SUIT CUTS: BRITISH VS ITALIAN?
Q I have always worn Italian suits. How is the British cut different from the Italian – and which is better? A Bespoke tailoring is a craft that originated in England some 400 years ago when suits were essentially a battledress or a military uniform. Back then suits were very structured and form-fitting. Their purpose was to hold the shape of the body in a manner that made men look and feel sublime. Suits later evolved into the lounge suit that we wear today, which was founded by Anderson and Sheppard of Savile Row.
It was when a client asked Anderson & Sheppard for a suit that was slim fitting yet comfortable that the legendary drape cut was born. It had a relaxed form that had a fuller chest and draped over the midriff in a manner that gave gentlemen a more smart and relaxed look. The next major shift in the bespoke craft came when Italians from Naples learnt the bespoke craft from Savile Row and took it to Italy in the early 1900s. They changed the construction of suits to make it more suitable for the weather in Naples, which is mostly warm.
This gave birth to the Neapolitan tailoring method we know today. A Neapolitan jacket is deconstructed, made without lining, giving a more casual shirt-like appearance and remaining more cool and comfortable. They were often made with bright and vibrant colours and paired with cotton trousers or chinos, which are ankle length, cuffed and worn with slip-ons. A Neapolitan jacket will also have its signature camicia rollo shoulders. ‘Camicia’ means shirt-like and ‘rollo’ means roped. It was usually paired with a barchetta (boat-shaped) breast pocket.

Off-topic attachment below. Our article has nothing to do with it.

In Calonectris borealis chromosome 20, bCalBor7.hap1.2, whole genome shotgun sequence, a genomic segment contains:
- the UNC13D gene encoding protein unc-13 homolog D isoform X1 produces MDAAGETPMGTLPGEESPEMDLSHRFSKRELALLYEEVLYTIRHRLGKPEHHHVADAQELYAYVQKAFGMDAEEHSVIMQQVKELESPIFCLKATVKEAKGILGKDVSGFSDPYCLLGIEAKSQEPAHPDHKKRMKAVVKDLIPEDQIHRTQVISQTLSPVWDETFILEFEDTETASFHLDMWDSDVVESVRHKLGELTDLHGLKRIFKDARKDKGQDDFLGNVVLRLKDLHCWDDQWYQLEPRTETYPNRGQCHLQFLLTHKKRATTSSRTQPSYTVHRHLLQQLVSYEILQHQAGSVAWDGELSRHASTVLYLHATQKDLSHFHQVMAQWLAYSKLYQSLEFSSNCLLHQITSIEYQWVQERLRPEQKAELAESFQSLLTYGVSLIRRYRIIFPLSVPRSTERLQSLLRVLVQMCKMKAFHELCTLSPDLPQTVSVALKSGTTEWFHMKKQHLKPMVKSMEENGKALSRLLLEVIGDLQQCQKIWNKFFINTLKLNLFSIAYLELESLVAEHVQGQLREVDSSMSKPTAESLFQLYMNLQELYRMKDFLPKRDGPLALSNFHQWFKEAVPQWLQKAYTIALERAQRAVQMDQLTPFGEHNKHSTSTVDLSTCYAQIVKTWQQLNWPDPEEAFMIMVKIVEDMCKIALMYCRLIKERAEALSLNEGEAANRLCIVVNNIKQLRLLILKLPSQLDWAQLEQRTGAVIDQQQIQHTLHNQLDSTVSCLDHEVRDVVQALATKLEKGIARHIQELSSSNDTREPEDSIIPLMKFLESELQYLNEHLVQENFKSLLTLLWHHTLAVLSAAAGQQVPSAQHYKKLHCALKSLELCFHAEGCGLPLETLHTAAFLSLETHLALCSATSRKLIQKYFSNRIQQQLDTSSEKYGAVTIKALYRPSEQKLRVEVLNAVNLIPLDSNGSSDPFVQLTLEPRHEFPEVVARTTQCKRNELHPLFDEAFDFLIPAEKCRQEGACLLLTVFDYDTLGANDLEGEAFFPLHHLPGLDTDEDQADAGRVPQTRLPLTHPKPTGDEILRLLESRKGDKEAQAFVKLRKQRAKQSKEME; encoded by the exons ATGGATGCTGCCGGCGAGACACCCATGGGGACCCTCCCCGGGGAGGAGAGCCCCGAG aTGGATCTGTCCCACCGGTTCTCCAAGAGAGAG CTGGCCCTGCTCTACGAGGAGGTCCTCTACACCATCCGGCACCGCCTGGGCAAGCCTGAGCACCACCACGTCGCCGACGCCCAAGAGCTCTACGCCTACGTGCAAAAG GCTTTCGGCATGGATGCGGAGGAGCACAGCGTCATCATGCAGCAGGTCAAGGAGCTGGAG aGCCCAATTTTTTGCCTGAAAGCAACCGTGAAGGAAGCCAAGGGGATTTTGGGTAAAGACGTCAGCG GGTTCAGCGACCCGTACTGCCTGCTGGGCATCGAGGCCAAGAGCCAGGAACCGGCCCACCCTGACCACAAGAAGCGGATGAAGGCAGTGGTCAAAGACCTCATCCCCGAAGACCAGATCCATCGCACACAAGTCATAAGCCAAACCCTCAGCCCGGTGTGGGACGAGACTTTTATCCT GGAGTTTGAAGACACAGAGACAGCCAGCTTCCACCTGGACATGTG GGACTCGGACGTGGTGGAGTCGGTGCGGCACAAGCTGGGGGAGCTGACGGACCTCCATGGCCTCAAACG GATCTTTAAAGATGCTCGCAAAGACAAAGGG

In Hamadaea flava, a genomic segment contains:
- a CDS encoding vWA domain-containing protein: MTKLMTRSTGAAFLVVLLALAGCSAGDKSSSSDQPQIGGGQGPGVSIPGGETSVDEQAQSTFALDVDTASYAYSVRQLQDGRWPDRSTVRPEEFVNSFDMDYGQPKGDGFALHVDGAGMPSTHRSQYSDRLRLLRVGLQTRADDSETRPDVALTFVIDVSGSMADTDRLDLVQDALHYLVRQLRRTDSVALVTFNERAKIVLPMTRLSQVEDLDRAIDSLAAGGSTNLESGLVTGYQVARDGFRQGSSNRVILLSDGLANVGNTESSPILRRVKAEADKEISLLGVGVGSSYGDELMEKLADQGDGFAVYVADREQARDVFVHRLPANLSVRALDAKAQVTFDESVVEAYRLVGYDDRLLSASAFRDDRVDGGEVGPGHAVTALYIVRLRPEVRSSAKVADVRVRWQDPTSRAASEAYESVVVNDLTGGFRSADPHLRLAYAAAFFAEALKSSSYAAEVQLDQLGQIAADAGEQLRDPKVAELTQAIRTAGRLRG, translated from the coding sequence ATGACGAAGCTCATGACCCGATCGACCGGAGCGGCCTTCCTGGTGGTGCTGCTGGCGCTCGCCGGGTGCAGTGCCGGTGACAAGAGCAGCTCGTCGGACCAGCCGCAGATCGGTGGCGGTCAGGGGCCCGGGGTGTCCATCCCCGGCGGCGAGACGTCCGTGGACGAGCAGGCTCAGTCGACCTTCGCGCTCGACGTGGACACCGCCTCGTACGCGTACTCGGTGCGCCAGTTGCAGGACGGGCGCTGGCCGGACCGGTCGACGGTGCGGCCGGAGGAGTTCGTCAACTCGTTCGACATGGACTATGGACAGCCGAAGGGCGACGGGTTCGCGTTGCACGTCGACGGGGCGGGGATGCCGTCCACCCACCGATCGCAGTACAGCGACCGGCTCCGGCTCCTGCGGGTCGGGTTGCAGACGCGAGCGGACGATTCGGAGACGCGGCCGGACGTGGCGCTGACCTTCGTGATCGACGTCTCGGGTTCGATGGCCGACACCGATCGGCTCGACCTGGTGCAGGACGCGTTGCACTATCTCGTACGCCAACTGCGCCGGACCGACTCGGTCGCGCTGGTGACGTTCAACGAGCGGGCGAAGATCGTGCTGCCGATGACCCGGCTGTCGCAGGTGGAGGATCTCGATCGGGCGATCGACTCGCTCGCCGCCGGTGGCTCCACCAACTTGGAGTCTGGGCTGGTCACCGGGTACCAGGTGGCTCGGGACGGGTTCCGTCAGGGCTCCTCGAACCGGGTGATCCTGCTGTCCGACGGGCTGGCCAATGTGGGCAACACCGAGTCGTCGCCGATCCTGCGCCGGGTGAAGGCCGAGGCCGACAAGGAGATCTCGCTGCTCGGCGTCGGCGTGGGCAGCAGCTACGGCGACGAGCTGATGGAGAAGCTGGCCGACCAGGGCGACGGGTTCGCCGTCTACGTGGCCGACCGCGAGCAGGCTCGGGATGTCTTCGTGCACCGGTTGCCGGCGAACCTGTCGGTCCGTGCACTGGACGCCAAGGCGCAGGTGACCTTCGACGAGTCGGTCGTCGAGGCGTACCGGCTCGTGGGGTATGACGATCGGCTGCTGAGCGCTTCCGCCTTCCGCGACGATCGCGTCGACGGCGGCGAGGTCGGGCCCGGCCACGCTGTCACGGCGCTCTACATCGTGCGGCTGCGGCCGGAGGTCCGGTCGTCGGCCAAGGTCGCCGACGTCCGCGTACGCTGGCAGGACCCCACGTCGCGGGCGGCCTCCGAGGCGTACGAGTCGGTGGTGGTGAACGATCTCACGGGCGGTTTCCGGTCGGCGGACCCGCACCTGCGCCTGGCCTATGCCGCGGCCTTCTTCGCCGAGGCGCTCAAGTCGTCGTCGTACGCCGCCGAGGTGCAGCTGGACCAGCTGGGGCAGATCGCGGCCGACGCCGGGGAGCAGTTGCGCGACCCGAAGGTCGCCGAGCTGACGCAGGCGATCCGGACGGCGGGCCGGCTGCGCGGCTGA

An English suit jacket will have a clean and classic slightly angled breast pocket and soft yet structured shoulders forming a natural slope. The trousers will be comfortable around the thighs tapering slightly towards the bottom, which is cut at an angle with the back just kissing the heel of your shoes – either Oxfords or brogues.
Today, a Neapolitan jacket speaks of Italian nonchalance, with straight lines and sharp edges, while English bespoke tailoring is slightly structured, more fluid, yet formal with a light drape that accentuates your natural physique.
While they both have their own place in the school of traditional bespoke tailoring, it is the purpose of the suit that should determine whether you wish to go with the casual effortless elegance of Neapolitan tailoring or the formal structured and sublime elegance of English tailoring. However, a gentleman’s wardrobe is only considered complete if it is carefully balanced with both English and Italian bespoke suits.
PAWAN AND ASHISH ISHWAR are tailors at Knights & Lords, a bespoke tailoring house in Dubai